Escape The Room

Escape the Room games are a style of video game played on desktop or mobile devices that fall under the broader adventure game umbrella, also known as Escape Games. In these games the player assumes the role of the “main character” in the game—the game is about them, so to speak. It is not role playing, per se, but the idea is that the game player is to act as though they are manipulating things on-screen themselves, rather than having a character do it. In these games, other on-screen characters, where there are any, are not manipulated by other players.

Original Escape the Room games are a specialty game that fall under the subgenre of “point and click” adventure games. A single player has to figure out how to break out of a locked room by using the tools and clues available to them. In early versions, the set-up was quite minimal and often involved logic puzzles. Today, players are often looking for clues under clues, secret compartments, and areas not immediately visible. Text tends to correspond with the items and clues as they are revealed, to provide insight into what might be require next, or at least what has been achieved through the previous set of actions.

It is widely believed that this type of freeware or shareware games were the progenitors to the modern-day live-action Escape Room games. And the similarities between the two are significant enough to support this. Escape the Room games were very popular in the era of computer games just around the beginning of the internet, with many being made available online through flash interfaces on web browsers. The first games were relatively simple, evolving in complexity as technology allowed, but the basic structure always remained the same: you’re trapped in a room, and you need to find clues that will allow you to escape. Wit, logic, cunning and close attention to detail are the only things that will save you.

In this very basic sense, these computer games are very closely related to the modern-day craze of Escape Room games. Of the hundreds of Escape the Room games that exist, their origins go back as far as text-based computer games in the late 80s, evolving into more complex versions as technology allowed.

While Escape the Room games are played alone, they did lead to many message boards, wiki projects, and other interactive online engagement in which players would swap tips, ask questions, and share their knowledge.

It’s generally thought that Escape the Room games were a precursor to Escape Rooms. It is with the same mentality that people must look beyond the obvious, use tools, and put together clues to escape within the allocated time frame. Escape Rooms offer an offline, experiential, and collaborative way to use the same skills in the race against the clock.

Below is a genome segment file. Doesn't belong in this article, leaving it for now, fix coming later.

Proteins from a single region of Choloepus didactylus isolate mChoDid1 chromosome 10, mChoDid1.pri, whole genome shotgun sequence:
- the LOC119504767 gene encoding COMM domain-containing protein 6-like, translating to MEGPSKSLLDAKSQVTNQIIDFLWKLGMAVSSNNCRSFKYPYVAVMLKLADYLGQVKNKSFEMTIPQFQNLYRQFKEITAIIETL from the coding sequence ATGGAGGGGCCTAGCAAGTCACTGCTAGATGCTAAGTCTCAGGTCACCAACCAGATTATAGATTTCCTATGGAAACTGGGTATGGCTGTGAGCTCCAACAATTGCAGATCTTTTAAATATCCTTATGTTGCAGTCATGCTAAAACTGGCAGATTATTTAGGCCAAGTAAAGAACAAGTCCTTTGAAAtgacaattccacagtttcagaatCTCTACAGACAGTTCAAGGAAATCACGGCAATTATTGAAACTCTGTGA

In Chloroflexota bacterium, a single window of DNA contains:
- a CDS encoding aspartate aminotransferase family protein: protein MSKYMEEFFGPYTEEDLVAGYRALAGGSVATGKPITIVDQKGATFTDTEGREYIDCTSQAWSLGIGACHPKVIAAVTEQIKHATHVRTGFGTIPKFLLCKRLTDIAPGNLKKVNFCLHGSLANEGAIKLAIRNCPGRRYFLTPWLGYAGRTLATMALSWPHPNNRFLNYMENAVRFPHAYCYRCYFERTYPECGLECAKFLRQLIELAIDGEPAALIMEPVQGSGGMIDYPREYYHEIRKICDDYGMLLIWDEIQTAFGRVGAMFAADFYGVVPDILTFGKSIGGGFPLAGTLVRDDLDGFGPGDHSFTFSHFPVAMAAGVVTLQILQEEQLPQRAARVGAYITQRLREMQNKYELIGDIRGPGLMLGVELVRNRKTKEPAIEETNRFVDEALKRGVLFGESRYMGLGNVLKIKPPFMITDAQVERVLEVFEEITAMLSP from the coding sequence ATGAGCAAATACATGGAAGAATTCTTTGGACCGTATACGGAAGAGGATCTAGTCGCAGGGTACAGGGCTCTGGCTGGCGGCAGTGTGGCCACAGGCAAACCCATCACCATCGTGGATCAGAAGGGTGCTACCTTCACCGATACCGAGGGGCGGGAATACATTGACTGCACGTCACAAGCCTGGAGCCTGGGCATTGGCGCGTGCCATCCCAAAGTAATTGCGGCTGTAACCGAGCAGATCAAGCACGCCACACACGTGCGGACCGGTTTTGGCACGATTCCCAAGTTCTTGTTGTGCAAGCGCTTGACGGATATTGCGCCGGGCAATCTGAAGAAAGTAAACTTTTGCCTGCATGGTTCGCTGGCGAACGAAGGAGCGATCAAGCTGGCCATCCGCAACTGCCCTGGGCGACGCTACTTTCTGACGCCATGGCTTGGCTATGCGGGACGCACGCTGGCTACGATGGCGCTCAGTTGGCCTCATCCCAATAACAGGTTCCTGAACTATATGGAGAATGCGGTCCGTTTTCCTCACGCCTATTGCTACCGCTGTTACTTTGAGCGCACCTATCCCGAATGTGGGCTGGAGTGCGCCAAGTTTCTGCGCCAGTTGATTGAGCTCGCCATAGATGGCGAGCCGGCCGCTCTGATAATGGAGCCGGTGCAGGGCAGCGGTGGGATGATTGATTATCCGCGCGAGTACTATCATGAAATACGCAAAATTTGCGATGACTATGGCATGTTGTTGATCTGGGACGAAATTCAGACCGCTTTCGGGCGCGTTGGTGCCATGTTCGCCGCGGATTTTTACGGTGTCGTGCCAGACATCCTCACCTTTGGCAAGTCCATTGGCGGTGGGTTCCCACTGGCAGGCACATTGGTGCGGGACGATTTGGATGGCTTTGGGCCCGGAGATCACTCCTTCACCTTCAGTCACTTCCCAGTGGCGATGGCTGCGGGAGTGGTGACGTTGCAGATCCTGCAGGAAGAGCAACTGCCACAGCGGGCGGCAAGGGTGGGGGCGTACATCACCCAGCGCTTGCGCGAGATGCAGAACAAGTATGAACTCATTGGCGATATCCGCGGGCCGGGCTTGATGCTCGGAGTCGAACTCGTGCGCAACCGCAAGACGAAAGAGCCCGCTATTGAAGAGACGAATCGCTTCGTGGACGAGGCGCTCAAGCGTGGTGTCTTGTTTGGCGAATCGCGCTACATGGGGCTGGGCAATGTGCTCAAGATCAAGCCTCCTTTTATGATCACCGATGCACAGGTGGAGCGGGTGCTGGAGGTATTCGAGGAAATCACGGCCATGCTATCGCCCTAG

While we’ve mostly discussed modern examples here, the idea of puzzle-solving and logic games are truly ancient in concept. Even in early mythology, mazes and problem-solving feature centrally. Take, for example, the Greek legend of the Gordian Knot. Today, it’s commonplace to reference this story as being historically the first to present the idea of creative strategizing.

In this story (or this very condensed version thereof), an ox-cart is tied to a post with an unusually complicated knot. It’s decided that the person to untie the knot will rule the continent. Though the outcome of the story is highly disputed, all variations depict Alexander, who ultimately undoes the knot, as undoing it either by slashing it with a sword, or taking out the linchpin. Which is to say, the knot is not untied, but there is resolution. The relevance here is in thinking outside of the box, using resources creatively to achieve the ultimate goal. This is one of the better-known versions of many similar myths across different cultures.

The appeal of creative escape, specifically, also dates back to ancient times. Think, for example, of the story of the Minotaur and the Labyrinth, a classic in Greek mythology. This is an escape story, not about a room but a maze. Still, the principle of escape is central.


Returning to modern days, there are many examples to look at. John Wilson, creator of the text-based Behind Closed Doors, started Zenobi software in 1988 and it is still in operation today. Developing games for the British home computer, the ZX Spectrum, Wilson was originally a TV engineer, but was caught up in the wave of interest in computer games. For those interested, you can still download and play the game here.

More complex in its set-up, but rooted in the same principles, is the game Myst. This game, originally developed back in 1993 by Rand and Robyn Miller and meant as an adult game that would be appropriate for all ages, is an adventure puzzle. When the brothers initially were approached by Sunsoft to develop Myst, they realized that these types of games were essentially mysteries. And the entire game was tested on paper, like a Dungeons and Dragons game, before a single line of code was written.

The worlds created within Myst are influenced by various classic fantasy stories. It also requires clues, and one resolution before moving onto the next, and onward in this vein until the end of the game. It is also first-person, played as a point-and-click. If point-and-click Escape the Room games are a specific sort of game, it could be argued that Myst is an explore-the-room game. Its premise is that you are given very little information on what needs doing, left to figure things out for yourself with your location as your main source of clues.

While originally created for Mac (Macintosh at the time), it was Myst’s success on the PC platform that boosted it to the popularity it came to know. In fact, it was the best-selling game for PC prior to the launch of The Sims. It’s also thought to be the game that most impacted the popularity of CD-ROMs—its release on the format is what propelled CD-ROMs to become more widely used than they had previously or may otherwise have been.